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Plateliai manor house

Long ago, Lake Plateliai did not exist. There were dry land and endless hayfields instead of water, until one summer, a small black piglet came seemingly out of nowhere and started uprooting all the fields in a surprisingly consistent manner as if it was marking the borders! The piglet worked hard for three weeks until it dug around the entire hollow, and then, having reached the starting point, it just disappeared. At that moment, a huge black storm cloud emerged above the fields of hay threatening to send pelting rain down at any instance. As soon as the peasants collected their hay, lightning stroke and a torrent of rain fell down. Amazed by the downpour, alocal women said in Samogitian, “Kāp platē lėij! Kāp platē lėij!” (“What heavy rainfall!”). As soon as she uttered those words, the entire storm cloud dropped down from the heavens and straight onto the valley. This is how Lake Plateliai came to be, named by a Samogitian woman after the heavy rainfall (“platē lėij” sounds very similar to “Plateliai”).

This an old story... Many things have changed since those times but Lake Plateliai has proudly remained the largest and the deepest lake of Samogitia. The lake has 7 islands, one of which is called the Castle Island. According to a legend, there is a cursed treasure in the dungeons underneath the island that is guarded by the evil spirits. One way or another, there was indeed a castle on the Castle Island in the 15th century. It belonged to the Grand Dukes of Lithuania. The first Plateliai Manor was constructed on Šventorkalnis Peninsular which used to be connected with the Castle Island by a 280-meter long wooden bridge. The remains of the bridge have withstood the tests of time, even though the castle fell into ruin after losing its defensive function in the 16th century.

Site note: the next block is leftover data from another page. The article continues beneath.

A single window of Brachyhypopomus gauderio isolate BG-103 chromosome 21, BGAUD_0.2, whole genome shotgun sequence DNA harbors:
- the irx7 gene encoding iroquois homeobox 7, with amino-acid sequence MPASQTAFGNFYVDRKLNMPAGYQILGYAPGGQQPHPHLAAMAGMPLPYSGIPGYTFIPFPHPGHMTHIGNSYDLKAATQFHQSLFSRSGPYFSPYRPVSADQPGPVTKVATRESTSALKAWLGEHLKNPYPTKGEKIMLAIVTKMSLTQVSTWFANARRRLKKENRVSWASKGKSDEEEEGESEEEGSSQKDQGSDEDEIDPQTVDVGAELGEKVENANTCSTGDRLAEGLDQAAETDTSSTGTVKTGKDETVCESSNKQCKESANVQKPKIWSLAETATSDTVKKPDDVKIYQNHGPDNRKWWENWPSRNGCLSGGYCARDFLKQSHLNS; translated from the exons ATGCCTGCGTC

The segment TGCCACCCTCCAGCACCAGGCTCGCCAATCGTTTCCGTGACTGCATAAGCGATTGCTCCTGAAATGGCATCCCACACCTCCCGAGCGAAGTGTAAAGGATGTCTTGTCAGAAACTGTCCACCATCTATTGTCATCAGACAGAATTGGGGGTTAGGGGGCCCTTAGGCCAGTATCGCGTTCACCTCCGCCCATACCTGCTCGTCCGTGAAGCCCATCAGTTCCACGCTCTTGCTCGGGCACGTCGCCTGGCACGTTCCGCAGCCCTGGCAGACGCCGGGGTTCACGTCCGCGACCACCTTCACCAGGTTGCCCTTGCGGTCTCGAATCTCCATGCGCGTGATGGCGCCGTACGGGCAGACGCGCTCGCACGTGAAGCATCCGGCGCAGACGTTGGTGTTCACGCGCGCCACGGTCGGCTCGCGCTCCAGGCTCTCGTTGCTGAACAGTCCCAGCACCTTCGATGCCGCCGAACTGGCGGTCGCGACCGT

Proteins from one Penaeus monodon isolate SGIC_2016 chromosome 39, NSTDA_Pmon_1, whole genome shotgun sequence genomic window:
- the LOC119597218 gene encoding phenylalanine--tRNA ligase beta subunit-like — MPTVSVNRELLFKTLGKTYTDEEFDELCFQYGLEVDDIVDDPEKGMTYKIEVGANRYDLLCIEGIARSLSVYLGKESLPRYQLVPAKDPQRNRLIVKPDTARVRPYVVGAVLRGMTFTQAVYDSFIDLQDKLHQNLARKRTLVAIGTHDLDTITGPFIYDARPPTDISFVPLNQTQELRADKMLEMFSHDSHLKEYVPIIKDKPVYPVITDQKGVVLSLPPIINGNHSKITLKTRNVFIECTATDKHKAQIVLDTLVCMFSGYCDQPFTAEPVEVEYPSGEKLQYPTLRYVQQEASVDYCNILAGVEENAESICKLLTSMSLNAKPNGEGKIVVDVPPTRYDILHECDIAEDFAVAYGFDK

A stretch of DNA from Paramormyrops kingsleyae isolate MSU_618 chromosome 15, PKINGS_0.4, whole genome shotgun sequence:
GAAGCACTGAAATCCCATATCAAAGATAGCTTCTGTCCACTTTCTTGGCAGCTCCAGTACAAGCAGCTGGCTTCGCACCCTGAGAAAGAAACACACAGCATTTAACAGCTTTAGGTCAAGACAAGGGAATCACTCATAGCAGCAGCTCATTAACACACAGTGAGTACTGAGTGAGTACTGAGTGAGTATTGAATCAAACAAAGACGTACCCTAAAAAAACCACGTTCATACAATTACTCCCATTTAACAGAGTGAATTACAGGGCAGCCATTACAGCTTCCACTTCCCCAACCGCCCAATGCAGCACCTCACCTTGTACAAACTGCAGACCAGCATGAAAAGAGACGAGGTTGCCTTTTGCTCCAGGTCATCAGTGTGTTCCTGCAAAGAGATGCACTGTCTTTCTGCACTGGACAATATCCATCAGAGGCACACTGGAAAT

Plateliai were first mentioned in historical sources in the 15th century. At that time, Plateliai Manor, the village and the church were situated on Šventorkalnis Peninsular. Later on, at the end of the 17th century, the village was transferred to its present location. At the end of the 18th century, Plateliai Manor belonged to the Grand Duchy of Lithuania until almost 150 years later it was acquired by the French Counts Choiseul-Gouffier and remained under their rule till 1940. Sophie de Choiseul-Gouffier of the Tyzenhaus family, the first female writer in Lithuania who wrote in French, resided in Plateliai Manor in the 19th century. This was the same countess who was famous for having personally known Napoleon, Emperor of France, and Alexander the First, Emperor of Russia.

The Plateliai Manor House along with the buildings remaining from the 19th and the 20th centuries (stackyard, servant’s quarters, stables, granary, cellar) and a park constitute a cultural heritage complex protected by the State. The wooden manor house burnt down during the Second World War but several of the buildings were renovated and adapted to public needs. The former stables are now home to the Mardi Grass exhibitions, the granary has become the exhibition hall for the Samogitian National Park exhibition, the arts and crafts center is established in the cellar and the culture house has found its place in the stackyard.

The thickest ash tree in Lithuania, measuring 7.2 meters in girth, is growing in the Plateliai Manor Park. This natural heritage object is often called the Witch’s Ash and is surrounded by many legends. One of them narrates about a devil who squeezed four ash trees and held them together until the four trunks became one. Another legend tells about a woman who bound three trees together with her scarf. As if the trees had been cursed ang no bird ever landed on them. The trees grew into one but the mark of the scarf knot has remained to this day. The third story is about a witch that stole a loaf of bread from a little girl.  The witch jumped into the tree to hide from the morning sun and the crying roosters, and the loaf of bread has remained stuck in the trunk of the ash until today. Ever since, the locals have been calling the tree the Witch’s Ash.

At the European Destinations of Excellence (EDEN) project in 2008, the European Commission granted Plateliai the title of the Lithuanian Destination of Excellence Fostering and Promoting Intangible Heritage.